Technology has disrupted how we do just about everything—the way we connect with one another, plan a vacation, shop
How you get a job is no exception. However, despite the quantum leaps in our tech tools, the traditional ways of applying for school, internships and jobs are still the norm. Paper resumes, business cards and binder portfolios are still a big part of the job search. We’re here to tell you it is time for a change.
If you currently have a traditional one-page resume, we invite you to try something new. This summer take some time to explore how you can best represent your skills and experiences visually and digitally. As you embark on this exercise, consider what’s missing on your current resume and how you might transform it using bulb.
We’ve come up with 3 ways to transform your traditional resume into a dynamic, multimedia story that will tell your whole story better than any piece of paper ever could.
1) Embed your resume on a page.
This is the simplest way to get with the times. It’s basically digitizing your resume. Using our “attach file” feature, you can upload a PDF of your traditional resume and embed it directly onto a bulb page, or you can pull it directly from Google Drive and embed on your page. This makes your resume accessible to anyone, anytime and anywhere—all you have to give them is the URL to the bulb page. Try linking to this page in your email cover letter or pasting it on an application. You can write an introduction to yourself above or below the resume for some added flair.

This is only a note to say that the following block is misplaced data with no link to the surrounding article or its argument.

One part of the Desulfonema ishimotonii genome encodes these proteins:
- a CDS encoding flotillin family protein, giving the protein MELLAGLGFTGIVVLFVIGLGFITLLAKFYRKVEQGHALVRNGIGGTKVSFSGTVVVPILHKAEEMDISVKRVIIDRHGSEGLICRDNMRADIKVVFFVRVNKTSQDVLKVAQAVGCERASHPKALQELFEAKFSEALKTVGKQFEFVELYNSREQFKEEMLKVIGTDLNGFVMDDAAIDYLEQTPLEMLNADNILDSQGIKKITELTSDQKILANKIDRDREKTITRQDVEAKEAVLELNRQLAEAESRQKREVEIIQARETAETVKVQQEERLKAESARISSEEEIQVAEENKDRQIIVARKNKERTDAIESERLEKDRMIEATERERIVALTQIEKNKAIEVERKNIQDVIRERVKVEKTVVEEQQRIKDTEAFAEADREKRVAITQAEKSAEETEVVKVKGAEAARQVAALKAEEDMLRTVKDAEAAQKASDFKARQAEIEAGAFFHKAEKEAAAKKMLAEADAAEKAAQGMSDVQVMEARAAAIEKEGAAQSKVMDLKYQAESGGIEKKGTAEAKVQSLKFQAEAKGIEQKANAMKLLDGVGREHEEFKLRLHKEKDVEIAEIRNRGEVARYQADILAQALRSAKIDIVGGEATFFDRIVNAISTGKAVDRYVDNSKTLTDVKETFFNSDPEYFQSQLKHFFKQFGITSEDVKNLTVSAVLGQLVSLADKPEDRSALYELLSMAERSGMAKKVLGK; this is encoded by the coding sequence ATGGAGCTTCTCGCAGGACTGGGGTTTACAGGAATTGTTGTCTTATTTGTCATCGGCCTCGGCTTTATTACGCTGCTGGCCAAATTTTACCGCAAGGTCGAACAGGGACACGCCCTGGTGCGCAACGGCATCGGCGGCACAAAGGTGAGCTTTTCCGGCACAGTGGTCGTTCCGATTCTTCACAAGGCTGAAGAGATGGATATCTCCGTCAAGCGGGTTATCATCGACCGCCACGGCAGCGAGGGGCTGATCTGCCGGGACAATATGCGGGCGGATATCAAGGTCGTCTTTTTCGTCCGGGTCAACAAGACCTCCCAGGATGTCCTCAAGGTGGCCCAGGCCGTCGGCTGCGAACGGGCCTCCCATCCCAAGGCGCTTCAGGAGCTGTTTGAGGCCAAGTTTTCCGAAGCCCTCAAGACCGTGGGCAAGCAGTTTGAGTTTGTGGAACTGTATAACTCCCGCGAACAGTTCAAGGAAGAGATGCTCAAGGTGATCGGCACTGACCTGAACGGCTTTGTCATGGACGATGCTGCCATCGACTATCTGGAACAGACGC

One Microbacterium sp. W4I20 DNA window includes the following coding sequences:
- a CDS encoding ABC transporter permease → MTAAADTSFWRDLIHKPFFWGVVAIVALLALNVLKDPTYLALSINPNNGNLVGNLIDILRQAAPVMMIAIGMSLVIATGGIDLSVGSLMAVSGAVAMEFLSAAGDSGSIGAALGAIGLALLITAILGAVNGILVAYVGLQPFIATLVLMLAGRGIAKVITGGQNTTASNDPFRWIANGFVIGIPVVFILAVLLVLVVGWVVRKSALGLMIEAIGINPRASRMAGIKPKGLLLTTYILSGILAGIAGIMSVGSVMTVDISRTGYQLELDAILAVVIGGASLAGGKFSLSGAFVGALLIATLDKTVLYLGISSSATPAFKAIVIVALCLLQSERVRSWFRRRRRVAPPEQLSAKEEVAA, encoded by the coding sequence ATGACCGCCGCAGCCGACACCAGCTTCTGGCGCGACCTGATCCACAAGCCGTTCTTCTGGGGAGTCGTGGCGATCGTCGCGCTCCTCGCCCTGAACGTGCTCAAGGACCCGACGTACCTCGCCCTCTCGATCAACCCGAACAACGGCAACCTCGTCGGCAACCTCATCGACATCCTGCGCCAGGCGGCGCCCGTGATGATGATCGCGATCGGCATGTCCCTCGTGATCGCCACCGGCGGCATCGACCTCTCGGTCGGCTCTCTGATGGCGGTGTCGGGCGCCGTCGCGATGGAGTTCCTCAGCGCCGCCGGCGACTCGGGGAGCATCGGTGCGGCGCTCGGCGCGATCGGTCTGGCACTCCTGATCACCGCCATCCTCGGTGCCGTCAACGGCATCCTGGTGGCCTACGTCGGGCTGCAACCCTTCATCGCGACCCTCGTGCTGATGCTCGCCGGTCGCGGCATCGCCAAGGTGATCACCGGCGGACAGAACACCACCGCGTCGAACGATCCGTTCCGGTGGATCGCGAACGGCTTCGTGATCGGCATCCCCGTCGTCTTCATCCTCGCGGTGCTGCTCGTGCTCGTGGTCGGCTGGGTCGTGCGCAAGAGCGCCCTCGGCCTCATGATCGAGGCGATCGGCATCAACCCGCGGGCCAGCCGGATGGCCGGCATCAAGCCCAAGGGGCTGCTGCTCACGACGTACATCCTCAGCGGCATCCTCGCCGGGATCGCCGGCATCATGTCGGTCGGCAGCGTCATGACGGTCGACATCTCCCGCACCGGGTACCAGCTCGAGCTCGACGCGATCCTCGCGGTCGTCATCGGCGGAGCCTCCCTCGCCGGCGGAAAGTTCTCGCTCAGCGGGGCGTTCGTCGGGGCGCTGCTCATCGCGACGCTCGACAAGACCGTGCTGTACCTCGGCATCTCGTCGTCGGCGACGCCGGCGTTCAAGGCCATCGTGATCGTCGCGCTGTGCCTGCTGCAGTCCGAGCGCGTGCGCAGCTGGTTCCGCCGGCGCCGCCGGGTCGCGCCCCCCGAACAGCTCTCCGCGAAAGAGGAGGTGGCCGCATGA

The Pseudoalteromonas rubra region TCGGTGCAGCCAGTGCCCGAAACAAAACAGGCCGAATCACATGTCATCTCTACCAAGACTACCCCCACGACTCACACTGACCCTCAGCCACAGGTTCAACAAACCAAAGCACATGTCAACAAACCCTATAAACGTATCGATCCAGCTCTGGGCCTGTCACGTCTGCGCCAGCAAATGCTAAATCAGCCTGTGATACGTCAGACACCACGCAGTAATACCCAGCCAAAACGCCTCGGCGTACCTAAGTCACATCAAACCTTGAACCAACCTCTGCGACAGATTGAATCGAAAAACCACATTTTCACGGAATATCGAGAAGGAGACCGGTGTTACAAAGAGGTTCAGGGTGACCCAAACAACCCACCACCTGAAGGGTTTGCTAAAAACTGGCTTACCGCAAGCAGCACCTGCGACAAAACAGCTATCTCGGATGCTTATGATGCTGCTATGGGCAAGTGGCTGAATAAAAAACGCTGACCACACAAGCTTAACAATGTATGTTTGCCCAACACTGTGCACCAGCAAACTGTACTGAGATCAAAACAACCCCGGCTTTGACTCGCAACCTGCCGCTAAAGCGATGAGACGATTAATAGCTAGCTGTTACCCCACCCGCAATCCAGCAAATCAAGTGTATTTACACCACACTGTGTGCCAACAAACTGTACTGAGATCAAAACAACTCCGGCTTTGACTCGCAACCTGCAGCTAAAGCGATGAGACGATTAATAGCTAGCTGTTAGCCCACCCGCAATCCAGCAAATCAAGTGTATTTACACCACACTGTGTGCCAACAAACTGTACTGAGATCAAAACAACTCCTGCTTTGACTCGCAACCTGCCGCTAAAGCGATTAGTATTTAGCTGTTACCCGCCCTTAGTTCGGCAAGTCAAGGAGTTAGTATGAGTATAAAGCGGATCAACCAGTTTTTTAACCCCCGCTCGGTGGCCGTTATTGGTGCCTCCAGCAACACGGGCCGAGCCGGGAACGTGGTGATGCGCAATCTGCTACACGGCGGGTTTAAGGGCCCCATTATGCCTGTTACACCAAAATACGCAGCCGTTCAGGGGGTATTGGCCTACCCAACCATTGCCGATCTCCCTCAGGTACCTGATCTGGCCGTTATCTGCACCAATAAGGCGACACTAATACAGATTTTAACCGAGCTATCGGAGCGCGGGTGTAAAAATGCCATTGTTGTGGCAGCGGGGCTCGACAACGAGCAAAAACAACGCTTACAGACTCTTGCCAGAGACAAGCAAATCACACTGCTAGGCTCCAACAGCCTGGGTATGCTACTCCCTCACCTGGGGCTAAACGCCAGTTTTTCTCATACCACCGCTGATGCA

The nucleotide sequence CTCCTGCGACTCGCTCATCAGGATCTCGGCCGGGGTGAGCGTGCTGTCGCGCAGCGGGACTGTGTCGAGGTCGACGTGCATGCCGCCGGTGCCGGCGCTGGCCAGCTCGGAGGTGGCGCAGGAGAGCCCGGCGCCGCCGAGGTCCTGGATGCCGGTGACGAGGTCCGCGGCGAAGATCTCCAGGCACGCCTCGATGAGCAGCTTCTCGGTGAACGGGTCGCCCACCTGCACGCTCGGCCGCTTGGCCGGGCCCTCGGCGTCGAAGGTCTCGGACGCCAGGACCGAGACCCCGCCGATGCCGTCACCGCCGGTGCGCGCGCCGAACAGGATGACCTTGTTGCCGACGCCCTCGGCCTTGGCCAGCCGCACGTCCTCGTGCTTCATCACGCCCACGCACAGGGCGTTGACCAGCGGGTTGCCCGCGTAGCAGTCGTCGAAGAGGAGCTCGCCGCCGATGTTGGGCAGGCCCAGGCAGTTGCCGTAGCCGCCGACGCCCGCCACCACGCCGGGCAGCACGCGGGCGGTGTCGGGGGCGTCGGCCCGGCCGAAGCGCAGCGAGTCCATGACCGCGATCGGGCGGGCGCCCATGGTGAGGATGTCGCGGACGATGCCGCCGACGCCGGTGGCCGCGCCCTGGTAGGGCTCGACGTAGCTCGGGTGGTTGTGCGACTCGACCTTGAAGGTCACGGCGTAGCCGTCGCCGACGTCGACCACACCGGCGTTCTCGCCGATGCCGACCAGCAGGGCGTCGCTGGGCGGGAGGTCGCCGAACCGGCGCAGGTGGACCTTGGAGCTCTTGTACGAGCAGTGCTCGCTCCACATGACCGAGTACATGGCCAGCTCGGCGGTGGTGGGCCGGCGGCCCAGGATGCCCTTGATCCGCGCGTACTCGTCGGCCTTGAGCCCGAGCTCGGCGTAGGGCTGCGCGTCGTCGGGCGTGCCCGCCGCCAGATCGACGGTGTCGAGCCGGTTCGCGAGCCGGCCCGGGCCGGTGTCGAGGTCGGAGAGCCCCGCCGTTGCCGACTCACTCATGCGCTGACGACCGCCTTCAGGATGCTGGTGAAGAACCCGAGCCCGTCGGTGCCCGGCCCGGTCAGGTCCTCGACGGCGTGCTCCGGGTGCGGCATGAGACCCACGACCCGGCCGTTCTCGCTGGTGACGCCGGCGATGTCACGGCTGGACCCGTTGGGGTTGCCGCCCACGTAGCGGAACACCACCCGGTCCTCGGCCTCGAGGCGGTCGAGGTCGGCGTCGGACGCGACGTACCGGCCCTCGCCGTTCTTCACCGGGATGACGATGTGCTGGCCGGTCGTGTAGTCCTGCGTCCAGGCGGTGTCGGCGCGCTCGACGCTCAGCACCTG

2) Create a resume collection.
This is an especially good option to consider for a student’s college application or other opportunities where they have more time and space to talk about themselves and their work. Creating an entire resume collection allows you to break up your professional story into digestible chunks, from which someone can pick and choose where to look and read more. Examples of pages inside a resume collection could be:
Each page should have images, text, video and other elements of evidence demonstrating what you have done. Imagine this as a really, really thorough resume—one that gives the most accurate depiction of who you are and what you can do.
3) Build Out Your Resume Visually
This is also called a resume infographic or the visual resume. In short, it’s a traditional-medium resume (single page PDF), but with a fun graphic twist. If you’ve seen an infographic, you know the basic concept is to illustrate data and information in a visual way for quick understanding and comparison. It provides a snapshot picture (literally) of who you are and what you do. There are lots of great tools out there to help you create a good infographic resume, like Canva and PiktoChart, just to name a couple.
In bulb, there are lots of ways you can create a more complete representation of who you are, what you know and your accomplishments, there are just a few ideas to help you get started.